Why Understanding Between Autistic and Neurotypical People Should Be a Two-Way Street


As someone on the spectrum myself, I am a major autism advocate. I love to spread awareness and understanding. That being said, I had a very eye-opening conversation with a good friend one day. She mentioned something that made me realize one of the major issues in the autistic/autism community.

To me, it that there are many “neurotypical” people who are extremely open and willing to try to understand things from the point of view of someone on the autism spectrum. They are willing to ask questions and see things differently. Granted there are a few who are lost and confused and grasping what ASD means for their loved one. But most are trying to understand.

But it seems that when many people (not all, but many) on the autism spectrum are asked to do the same in return, there is a ton of resistance.

Don’t get me wrong. I have been this way myself in the past. I was definitely one of those people on the spectrum who didn’t even want to see things from the point of view of a “neurotypical.” To me, that wasn’t the issue. The issue was that no one understood me. I needed to teach them what it’s like to be on the spectrum.

But I believe this is a two-way street. It’s time to take responsibility and do my part to work with the rest of society. Just because I’m a little different, that doesn’t mean it’s their job to cater to me.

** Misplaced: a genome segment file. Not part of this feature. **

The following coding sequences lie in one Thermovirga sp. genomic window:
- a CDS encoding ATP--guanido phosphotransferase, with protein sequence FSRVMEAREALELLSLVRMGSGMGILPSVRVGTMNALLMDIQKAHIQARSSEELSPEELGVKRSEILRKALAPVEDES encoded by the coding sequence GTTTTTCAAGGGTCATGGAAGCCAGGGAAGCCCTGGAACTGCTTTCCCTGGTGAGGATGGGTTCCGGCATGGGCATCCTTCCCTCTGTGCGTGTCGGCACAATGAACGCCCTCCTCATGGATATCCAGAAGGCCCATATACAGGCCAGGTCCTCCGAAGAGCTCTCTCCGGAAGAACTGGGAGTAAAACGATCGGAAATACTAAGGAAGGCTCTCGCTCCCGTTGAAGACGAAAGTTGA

Maybe this means I need to figure out a way to be more patient and listen to what they are trying to say, even if I think I understand… maybe I’m misinterpreting things. Or perhaps it means I need to step a little bit outside of my comfort zone sometimes, like wearing a nicer outfit at a special occasion when I’m so used to my everyday clothes. I might need to be a bit flexible, and find ways to manage my anxiety when there is an unpredictable change in routine.

Yes, society should be understanding and a bit accommodating. And I see that “neurotypical” people are trying. Sometimes they struggle a bit. I’d struggle on my end, too. But if I’m a part of that society, I need to do the same for them. I need to try to be understanding of what they would like from me.

It’s only fair.

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Thinkstock photo by Garrett Aitken.


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